2009-03-14

Conrad Black: the CBC Should be For Snobs

Barbara Amiel must have smuggled in some good toilet paper, as Corad
Black has just penned his opinions about the CBC in the National Post.
Why would the Post publish the ramblings of a British citizen in a
Florida jail is beond me.

However, I'm bed stricken with the flue so I can related to Blacks
boredome. Black has published many books, so presumabily he spends
most of his free time reading. So why he cares about the CBC,
especially since he can't whatch it down south, escapes me.

However, because of the aformentionned flue related boredome, and the
small chance someone might agree with Black, let me offer my counter
arguments.

Although there is some compelling television out there, most of it is
mindless escapism. I don't know about you, but my brain is fried by
the time I get home from work. The Amazing Race, the Simpsons, Big
Love, NASCAR: more please.

I used to pay for the documentary channel, but the thruth is it would
put me to sleep. If I had the brain power to whatch boring
documentaries 5 times a week, I'd go to the library more often.

Actually, I wouldn't even have to, I could simply browse the thousands
of books available on the Internet. I just finished reading a book on
my iPhone. Wasn't a literary classic, mind you, but Ciao, America,
about the impressions of Washington DC on an Italian, was still a good
read.

But the Internet is more than a distribution channel for Italian
authors, jailed Brit columnists and bed ridden Anglo-Acadian
Bloggers. The Internet is also an incredible distribution for video
and sound.

Whether you listen to music like I do via a streaming online radio
station in LA, iTunes, or, shame on you, pirated torrents, the world
is your oyster. Not only is there plenty of choice, but there are
plenty of tools on the Internet to make those choices.

Most people have the Internet at home and at work, with plenty of
bandwidth, so the usefulness of CBC radio two is diminishing quickly.
Many people have satellite radio in their cars or 3G iPhones, so the
number of places where FM radio is the only source of music are few
and far between.

Black laments the BBC's anti-Israel stance. Well, during the recent
Israeli incursion, I watched Aljezera via the Internet (as well as
many other outlets). I realise Black's jail guards may be tormenting
the inmates by leaving the TV on PBS (that carries BBC News), but the
fact is there are plenty of video news sources on the Internet. You
can even whatch the Saint Tropez evening news (which is shot in a
studio, not, unfortunatly, a top optional beach.).

You can watch CBC news via the Internet, so if a Gazan wants video
from the latest snow storm in Toronto, he is well served. So
essentially, Black is rooting for the status quo. Except I think he
wants CBC news on PBS so he can watch it in his Florida jail.

Black also advocates more Discovery and History Channel shows on the
CBC. Once again, the audience for that type of programming is well
served by alternates to the CBC, you guessed it, The Discovery and
History Channel. I guess they don't have cable in jail, which, if
true, is rather cruel.

Advertising bassed TV appeal to lucrative audiences (young males, the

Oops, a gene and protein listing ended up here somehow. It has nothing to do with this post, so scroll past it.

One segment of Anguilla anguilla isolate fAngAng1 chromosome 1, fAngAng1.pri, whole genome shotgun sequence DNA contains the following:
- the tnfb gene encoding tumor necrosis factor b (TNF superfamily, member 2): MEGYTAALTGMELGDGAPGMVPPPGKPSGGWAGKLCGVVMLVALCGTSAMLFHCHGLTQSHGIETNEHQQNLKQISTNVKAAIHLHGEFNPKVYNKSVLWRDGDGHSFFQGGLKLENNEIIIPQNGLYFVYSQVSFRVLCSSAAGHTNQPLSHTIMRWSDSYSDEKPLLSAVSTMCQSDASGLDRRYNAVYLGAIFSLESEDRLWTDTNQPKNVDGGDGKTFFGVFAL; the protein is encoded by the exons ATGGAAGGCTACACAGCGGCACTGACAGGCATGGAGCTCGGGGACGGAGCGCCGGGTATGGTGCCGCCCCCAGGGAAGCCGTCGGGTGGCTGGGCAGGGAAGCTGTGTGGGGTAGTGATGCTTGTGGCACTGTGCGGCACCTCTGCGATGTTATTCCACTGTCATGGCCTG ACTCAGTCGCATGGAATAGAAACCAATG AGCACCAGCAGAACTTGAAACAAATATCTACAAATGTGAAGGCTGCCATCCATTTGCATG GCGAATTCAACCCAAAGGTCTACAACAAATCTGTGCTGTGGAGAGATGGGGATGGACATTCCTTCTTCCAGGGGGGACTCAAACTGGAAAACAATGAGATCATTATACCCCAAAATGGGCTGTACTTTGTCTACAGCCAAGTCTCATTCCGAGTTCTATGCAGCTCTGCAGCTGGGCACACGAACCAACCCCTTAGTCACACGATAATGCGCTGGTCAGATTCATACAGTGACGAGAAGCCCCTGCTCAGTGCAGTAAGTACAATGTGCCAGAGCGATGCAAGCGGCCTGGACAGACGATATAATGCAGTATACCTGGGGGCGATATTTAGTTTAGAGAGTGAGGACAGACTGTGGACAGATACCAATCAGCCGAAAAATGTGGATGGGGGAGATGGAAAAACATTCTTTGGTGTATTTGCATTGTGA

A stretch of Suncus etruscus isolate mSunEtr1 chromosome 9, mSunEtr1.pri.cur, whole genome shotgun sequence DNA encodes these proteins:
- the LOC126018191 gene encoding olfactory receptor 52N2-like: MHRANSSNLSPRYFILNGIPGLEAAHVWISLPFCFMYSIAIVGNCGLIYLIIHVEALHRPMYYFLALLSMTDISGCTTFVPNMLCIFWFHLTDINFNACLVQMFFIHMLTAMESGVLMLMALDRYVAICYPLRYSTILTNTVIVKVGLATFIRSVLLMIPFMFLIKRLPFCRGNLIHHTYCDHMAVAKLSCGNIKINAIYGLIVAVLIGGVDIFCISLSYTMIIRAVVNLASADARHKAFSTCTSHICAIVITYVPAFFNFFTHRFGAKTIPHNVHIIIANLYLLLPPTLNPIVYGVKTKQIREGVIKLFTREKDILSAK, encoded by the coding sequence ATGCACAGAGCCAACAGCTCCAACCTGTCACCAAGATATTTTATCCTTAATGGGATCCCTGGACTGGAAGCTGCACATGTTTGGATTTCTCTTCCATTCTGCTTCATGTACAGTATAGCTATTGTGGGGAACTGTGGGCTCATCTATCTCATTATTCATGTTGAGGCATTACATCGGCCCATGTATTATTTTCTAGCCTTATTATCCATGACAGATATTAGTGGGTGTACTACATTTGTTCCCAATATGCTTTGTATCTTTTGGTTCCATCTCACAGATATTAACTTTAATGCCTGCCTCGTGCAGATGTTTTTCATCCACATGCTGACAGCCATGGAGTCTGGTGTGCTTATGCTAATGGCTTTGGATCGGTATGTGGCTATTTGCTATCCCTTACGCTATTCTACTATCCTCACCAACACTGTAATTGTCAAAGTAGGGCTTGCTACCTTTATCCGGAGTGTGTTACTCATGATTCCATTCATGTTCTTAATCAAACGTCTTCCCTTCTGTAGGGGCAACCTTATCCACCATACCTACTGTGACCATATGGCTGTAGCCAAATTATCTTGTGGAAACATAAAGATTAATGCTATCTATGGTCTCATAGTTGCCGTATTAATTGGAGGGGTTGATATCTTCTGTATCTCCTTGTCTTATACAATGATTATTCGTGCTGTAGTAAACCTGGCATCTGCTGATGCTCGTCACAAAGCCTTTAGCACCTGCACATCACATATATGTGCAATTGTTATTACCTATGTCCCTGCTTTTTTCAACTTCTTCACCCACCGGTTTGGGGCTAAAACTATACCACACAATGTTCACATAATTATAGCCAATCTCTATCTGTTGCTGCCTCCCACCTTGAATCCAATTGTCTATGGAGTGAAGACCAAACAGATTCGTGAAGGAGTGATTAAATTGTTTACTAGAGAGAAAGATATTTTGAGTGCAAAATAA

wealthy). Cable channels to people's wallets. If you are a Trailer
Park Boys fan (who isn't?), you will subcribe to Showcase regardless
of the rest of Showcase's line-up.

The CBC, in my humble free man opinion, should cater to the under
served. The border line retarded, for example. Or old people. I'm not
sure what old people want to watch, but according to my dad it isn't
on The Discovery Channel (which he is too cheap to pay for anyway).

Canadians live very close to the American border. The idea that
Canadians have culturally more in common with Torontonians than New
Yorkers or LA ers, or Chicacoans (Opra, and that former mayor's show)
is dubious.

The idea that Radio-Canada was, and no longer is, a vehicle for
separatist propoganda is plain silly. The most popular show ever on
Radio-Canada was a couldn't be more "down market" sitcom: la Petite
Vie. If you have ever seen the Britsh sitcom ironically titled "The
Royal Family", or the American "Married With Children", you get the
idea.

I don't think "La petite vie" contributed to Quebeckers desire to have
a country (the running gag was Popa's obsession with garbage). It kept
Quebeckers entertained, that is all. Despite the popularity of La
petite vie, it was subsidized. You want a show about nothing (it is in
the freaking title) whatch La petite vie (no longer on).

The most popular show on Radio-Canada at the moment is Tout le monde
en parles. A talk show bassed on a French one. Ironically, that show
is a vehicle for Quebec separatist propaganda. Even though, according
to Black, Quebec separatism has collapsed.

Black also advocates more foreign shows on the CBC and less reality
shows. The thing is, foreigners invented reality programs (Survivor,
Big Brother). The fact is, foreign TV kind of sucks. Advocating more
foreign TV (and by default less American) seems laudable, but it is a
bit like Belgium advocating Canadian wine to reduce the French
influence on Belgium's taste buds.

It is perhaps more and more difficult to justify the CBC-Radio Canada
budget. However, if it stops appealing to the masses, and concentrates
on audiences who have news and entertainment alternatives, than
politicians we be forced to end its run. After all, 1 billion dollars
per year is alot of money.


Envoyé depuis mon iPhone / Sent from my iPhone.

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